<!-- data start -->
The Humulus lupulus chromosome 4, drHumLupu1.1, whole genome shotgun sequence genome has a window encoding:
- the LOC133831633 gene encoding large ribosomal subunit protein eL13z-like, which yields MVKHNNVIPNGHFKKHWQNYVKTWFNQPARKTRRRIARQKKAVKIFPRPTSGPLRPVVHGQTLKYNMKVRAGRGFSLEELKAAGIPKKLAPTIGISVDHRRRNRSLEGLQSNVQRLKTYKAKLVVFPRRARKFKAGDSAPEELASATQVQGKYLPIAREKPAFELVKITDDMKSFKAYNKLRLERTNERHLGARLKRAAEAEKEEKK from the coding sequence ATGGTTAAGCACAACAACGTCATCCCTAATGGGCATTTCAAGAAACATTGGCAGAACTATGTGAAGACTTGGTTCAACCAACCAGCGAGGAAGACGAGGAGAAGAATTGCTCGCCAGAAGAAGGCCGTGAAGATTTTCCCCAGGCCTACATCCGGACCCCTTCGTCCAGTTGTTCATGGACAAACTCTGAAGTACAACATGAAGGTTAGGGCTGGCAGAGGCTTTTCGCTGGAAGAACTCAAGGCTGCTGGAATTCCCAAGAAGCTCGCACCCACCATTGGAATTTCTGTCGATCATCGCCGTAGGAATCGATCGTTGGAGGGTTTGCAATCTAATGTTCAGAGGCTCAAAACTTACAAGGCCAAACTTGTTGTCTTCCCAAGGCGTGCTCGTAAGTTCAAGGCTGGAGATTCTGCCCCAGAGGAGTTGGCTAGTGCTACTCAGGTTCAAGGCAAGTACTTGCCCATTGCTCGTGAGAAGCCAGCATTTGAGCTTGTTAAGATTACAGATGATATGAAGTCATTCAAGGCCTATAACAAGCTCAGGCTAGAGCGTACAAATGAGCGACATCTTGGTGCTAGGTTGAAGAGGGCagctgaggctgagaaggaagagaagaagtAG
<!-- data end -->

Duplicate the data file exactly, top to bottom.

The Humulus lupulus chromosome 4, drHumLupu1.1, whole genome shotgun sequence genome has a window encoding:
- the LOC133831633 gene encoding large ribosomal subunit protein eL13z-like, which yields MVKHNNVIPNGHFKKHWQNYVKTWFNQPARKTRRRIARQKKAVKIFPRPTSGPLRPVVHGQTLKYNMKVRAGRGFSLEELKAAGIPKKLAPTIGISVDHRRRNRSLEGLQSNVQRLKTYKAKLVVFPRRARKFKAGDSAPEELASATQVQGKYLPIAREKPAFELVKITDDMKSFKAYNKLRLERTNERHLGARLKRAAEAEKEEKK from the coding sequence ATGGTTAAGCACAACAACGTCATCCCTAATGGGCATTTCAAGAAACATTGGCAGAACTATGTGAAGACTTGGTTCAACCAACCAGCGAGGAAGACGAGGAGAAGAATTGCTCGCCAGAAGAAGGCCGTGAAGATTTTCCCCAGGCCTACATCCGGACCCCTTCGTCCAGTTGTTCATGGACAAACTCTGAAGTACAACATGAAGGTTAGGGCTGGCAGAGGCTTTTCGCTGGAAGAACTCAAGGCTGCTGGAATTCCCAAGAAGCTCGCACCCACCATTGGAATTTCTGTCGATCATCGCCGTAGGAATCGATCGTTGGAGGGTTTGCAATCTAATGTTCAGAGGCTCAAAACTTACAAGGCCAAACTTGTTGTCTTCCCAAGGCGTGCTCGTAAGTTCAAGGCTGGAGATTCTGCCCCAGAGGAGTTGGCTAGTGCTACTCAGGTTCAAGGCAAGTACTTGCCCATTGCTCGTGAGAAGCCAGCATTTGAGCTTGTTAAGATTACAGATGATATGAAGTCATTCAAGGCCTATAACAAGCTCAGGCTAGAGCGTACAAATGAGCGACATCTTGGTGCTAGGTTGAAGAGGGCagctgaggctgagaaggaagagaagaagtAG